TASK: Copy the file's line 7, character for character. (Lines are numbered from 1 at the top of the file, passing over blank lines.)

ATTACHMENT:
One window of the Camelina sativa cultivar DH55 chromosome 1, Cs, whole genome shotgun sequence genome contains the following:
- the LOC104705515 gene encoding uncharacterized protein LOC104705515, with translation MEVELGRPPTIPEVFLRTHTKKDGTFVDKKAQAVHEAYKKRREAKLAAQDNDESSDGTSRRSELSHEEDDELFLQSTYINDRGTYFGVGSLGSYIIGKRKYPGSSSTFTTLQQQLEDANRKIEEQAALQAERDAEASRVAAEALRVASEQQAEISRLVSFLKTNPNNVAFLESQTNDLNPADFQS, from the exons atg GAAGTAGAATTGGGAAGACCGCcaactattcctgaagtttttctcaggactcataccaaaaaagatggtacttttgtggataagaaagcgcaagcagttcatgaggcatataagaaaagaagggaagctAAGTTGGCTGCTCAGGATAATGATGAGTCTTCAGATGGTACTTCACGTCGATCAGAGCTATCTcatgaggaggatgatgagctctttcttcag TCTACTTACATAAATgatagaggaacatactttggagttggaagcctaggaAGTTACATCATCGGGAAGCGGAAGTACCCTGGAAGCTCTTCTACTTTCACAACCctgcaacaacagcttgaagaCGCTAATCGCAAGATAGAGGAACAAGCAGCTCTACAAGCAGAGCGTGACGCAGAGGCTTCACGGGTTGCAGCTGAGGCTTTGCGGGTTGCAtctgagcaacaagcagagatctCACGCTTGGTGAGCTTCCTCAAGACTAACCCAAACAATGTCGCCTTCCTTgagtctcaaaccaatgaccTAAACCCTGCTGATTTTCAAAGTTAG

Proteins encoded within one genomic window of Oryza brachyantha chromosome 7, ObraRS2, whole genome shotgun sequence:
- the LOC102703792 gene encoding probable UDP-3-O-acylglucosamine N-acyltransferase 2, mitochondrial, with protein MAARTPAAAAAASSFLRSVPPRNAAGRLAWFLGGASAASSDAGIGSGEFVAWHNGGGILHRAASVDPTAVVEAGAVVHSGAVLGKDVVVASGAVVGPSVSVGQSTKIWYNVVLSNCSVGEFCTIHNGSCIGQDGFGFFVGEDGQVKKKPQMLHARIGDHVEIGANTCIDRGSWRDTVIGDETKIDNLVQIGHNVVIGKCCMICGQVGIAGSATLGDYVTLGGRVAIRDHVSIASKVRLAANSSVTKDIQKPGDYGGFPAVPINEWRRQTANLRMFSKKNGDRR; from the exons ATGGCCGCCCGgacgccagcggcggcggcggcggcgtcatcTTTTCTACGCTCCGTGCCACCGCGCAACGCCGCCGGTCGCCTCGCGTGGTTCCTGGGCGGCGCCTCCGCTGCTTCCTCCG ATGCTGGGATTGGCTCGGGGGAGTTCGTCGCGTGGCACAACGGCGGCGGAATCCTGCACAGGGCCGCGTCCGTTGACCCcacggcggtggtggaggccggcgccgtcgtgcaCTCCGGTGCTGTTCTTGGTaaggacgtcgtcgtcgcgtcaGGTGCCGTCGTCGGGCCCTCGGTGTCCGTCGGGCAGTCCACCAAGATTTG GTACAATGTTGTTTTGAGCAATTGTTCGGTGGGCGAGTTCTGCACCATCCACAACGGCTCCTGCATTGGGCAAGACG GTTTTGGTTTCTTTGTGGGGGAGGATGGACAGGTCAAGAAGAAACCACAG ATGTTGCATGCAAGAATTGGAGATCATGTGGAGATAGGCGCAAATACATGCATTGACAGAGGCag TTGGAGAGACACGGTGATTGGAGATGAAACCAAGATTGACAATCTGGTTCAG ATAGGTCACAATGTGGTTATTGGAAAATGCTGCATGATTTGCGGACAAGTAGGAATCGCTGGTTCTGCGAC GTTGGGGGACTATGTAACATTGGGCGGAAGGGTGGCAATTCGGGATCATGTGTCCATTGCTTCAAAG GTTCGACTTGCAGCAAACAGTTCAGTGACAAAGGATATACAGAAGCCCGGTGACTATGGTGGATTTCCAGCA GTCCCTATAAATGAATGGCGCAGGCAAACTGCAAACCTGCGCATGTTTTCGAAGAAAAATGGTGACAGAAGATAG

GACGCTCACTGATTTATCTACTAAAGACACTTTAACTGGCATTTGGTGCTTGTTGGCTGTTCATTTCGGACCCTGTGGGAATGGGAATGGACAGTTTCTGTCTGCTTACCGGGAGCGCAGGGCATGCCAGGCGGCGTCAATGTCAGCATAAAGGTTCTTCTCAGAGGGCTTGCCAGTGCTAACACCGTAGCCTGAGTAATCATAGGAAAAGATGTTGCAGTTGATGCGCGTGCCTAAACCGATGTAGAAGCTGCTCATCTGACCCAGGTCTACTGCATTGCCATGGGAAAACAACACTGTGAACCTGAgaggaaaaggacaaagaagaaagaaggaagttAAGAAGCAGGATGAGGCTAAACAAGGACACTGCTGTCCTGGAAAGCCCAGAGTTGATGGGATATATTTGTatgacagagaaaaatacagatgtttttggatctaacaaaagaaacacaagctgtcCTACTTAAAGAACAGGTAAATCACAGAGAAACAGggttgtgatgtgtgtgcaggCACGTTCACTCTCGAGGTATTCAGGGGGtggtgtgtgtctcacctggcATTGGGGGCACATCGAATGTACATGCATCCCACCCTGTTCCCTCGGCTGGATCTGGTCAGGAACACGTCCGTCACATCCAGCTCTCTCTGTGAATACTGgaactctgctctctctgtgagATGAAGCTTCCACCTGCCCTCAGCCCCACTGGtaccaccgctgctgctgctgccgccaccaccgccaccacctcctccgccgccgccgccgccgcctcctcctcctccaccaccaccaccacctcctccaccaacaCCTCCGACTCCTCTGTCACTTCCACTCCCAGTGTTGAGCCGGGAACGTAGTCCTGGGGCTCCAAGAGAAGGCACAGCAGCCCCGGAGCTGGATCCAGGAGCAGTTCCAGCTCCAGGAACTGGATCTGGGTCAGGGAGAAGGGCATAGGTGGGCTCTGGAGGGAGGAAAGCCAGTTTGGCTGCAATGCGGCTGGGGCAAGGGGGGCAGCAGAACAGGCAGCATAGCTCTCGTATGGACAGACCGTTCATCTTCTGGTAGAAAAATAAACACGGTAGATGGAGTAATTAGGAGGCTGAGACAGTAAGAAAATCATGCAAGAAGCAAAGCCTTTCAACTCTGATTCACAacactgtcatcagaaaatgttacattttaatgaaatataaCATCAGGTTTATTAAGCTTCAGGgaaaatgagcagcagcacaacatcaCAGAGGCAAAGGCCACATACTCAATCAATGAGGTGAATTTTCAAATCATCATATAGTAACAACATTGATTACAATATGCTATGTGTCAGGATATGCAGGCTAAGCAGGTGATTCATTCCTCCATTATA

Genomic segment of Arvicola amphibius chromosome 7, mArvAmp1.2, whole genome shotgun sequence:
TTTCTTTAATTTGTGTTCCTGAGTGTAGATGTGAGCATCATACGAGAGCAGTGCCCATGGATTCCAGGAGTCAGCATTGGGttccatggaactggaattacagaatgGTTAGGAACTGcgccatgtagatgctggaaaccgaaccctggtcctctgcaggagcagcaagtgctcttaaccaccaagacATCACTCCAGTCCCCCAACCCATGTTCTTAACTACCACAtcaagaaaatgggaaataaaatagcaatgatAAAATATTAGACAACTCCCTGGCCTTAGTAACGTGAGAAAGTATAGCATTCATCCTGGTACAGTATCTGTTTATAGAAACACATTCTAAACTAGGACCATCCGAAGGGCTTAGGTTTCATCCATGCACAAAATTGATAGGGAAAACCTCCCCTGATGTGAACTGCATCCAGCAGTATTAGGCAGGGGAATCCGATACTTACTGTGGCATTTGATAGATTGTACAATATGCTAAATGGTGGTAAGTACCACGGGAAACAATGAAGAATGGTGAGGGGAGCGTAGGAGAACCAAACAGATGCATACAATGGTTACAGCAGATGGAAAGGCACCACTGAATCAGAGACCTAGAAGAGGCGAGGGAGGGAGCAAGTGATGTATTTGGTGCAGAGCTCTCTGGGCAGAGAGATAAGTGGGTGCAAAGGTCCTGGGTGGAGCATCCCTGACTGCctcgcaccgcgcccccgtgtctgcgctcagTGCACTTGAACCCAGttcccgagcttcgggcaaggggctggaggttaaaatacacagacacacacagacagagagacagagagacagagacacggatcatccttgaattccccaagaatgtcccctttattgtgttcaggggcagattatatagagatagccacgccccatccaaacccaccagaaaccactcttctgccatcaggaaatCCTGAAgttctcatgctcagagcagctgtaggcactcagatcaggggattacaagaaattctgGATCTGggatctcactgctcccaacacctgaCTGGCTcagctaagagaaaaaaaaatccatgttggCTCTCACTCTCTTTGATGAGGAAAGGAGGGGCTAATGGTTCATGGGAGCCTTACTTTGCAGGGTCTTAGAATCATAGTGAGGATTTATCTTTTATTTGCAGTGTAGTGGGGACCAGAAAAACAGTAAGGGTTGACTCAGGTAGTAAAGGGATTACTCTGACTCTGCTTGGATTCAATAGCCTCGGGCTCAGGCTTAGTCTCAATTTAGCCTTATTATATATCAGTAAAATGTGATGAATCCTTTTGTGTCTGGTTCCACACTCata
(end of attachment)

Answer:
TTTCTTTAATTTGTGTTCCTGAGTGTAGATGTGAGCATCATACGAGAGCAGTGCCCATGGATTCCAGGAGTCAGCATTGGGttccatggaactggaattacagaatgGTTAGGAACTGcgccatgtagatgctggaaaccgaaccctggtcctctgcaggagcagcaagtgctcttaaccaccaagacATCACTCCAGTCCCCCAACCCATGTTCTTAACTACCACAtcaagaaaatgggaaataaaatagcaatgatAAAATATTAGACAACTCCCTGGCCTTAGTAACGTGAGAAAGTATAGCATTCATCCTGGTACAGTATCTGTTTATAGAAACACATTCTAAACTAGGACCATCCGAAGGGCTTAGGTTTCATCCATGCACAAAATTGATAGGGAAAACCTCCCCTGATGTGAACTGCATCCAGCAGTATTAGGCAGGGGAATCCGATACTTACTGTGGCATTTGATAGATTGTACAATATGCTAAATGGTGGTAAGTACCACGGGAAACAATGAAGAATGGTGAGGGGAGCGTAGGAGAACCAAACAGATGCATACAATGGTTACAGCAGATGGAAAGGCACCACTGAATCAGAGACCTAGAAGAGGCGAGGGAGGGAGCAAGTGATGTATTTGGTGCAGAGCTCTCTGGGCAGAGAGATAAGTGGGTGCAAAGGTCCTGGGTGGAGCATCCCTGACTGCctcgcaccgcgcccccgtgtctgcgctcagTGCACTTGAACCCAGttcccgagcttcgggcaaggggctggaggttaaaatacacagacacacacagacagagagacagagagacagagacacggatcatccttgaattccccaagaatgtcccctttattgtgttcaggggcagattatatagagatagccacgccccatccaaacccaccagaaaccactcttctgccatcaggaaatCCTGAAgttctcatgctcagagcagctgtaggcactcagatcaggggattacaagaaattctgGATCTGggatctcactgctcccaacacctgaCTGGCTcagctaagagaaaaaaaaatccatgttggCTCTCACTCTCTTTGATGAGGAAAGGAGGGGCTAATGGTTCATGGGAGCCTTACTTTGCAGGGTCTTAGAATCATAGTGAGGATTTATCTTTTATTTGCAGTGTAGTGGGGACCAGAAAAACAGTAAGGGTTGACTCAGGTAGTAAAGGGATTACTCTGACTCTGCTTGGATTCAATAGCCTCGGGCTCAGGCTTAGTCTCAATTTAGCCTTATTATATATCAGTAAAATGTGATGAATCCTTTTGTGTCTGGTTCCACACTCata